Intentions: Reinforces Beliefs & Mission

What does a company plan to do with its profits? It's probably not anybody's business to know, but what if they made it apparent that it was going towards employees or greener equipment? This is where brand positioning comes into play. How can a company deliver a message that not only makes people feel good about purchasing but also allows them to use the mission statement as a form of self-expression?

A well-positioned brand will be the perfect vehicle to express a person's interests or values. The manner in which you present your product, service, or company can and will play a drastic role in eliciting emotions along the way.

Businesses like Apple and Google have built up huge followings simply because they focus on the emotional side of things as much as the functional. These companies are heavily invested in understanding their target audience down to their core human desires. They inspire conversation and create brand evangelists who want to share the message of what they do; because it matters.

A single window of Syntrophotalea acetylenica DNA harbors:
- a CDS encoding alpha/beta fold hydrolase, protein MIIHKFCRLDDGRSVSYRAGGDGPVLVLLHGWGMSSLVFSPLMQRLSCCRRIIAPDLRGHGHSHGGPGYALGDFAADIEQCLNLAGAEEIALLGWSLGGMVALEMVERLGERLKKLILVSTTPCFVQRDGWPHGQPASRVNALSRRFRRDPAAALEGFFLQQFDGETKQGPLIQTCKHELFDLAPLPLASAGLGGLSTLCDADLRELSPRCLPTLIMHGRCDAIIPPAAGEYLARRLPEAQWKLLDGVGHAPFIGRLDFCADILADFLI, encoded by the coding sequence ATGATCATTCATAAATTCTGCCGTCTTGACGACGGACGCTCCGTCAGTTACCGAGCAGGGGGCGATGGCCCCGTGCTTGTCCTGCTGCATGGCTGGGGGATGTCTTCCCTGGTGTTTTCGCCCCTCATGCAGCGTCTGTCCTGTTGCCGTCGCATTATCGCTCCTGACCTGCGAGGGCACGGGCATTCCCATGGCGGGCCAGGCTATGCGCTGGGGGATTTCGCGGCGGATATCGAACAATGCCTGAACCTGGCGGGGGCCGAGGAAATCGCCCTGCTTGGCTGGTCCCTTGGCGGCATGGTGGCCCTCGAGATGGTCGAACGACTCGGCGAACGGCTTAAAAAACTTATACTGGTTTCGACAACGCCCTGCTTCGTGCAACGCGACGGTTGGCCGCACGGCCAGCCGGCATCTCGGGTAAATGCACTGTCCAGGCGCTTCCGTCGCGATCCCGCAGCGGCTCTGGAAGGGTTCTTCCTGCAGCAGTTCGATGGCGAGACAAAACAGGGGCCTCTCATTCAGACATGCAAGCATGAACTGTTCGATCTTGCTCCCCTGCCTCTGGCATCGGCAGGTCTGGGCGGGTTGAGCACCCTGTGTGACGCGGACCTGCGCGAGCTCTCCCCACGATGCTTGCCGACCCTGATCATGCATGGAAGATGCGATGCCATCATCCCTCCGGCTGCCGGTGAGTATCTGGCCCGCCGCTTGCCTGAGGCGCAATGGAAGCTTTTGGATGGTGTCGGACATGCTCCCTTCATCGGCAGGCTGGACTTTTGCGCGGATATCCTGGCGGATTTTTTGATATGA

Voice: Reinforces Personal Connection & Brand Personality

The brand voice is about creating an interesting personality for your company that speaks to your audience in a way that makes them feel connected. It takes time, practice, and effort to get right, but if you're serious about what you do, it can convert to promising results. A strong brand isn't seen but felt.

How a company communicates its products or services has a big role in social status. Emotion is heavily tied to the things we do and say.  As we all know, people tend to think more positively and perceive higher value when products or services present themselves alongside sophisticated materials, elegant design, and great stories. The people who are responsible for helping you do just that, are called creatives. When you look at branding through the lens of emotion you can better tailor your physical assets or "indicators" in a way that shapes the narrative you ultimately hope to achieve.

GEN Z AND BRANDING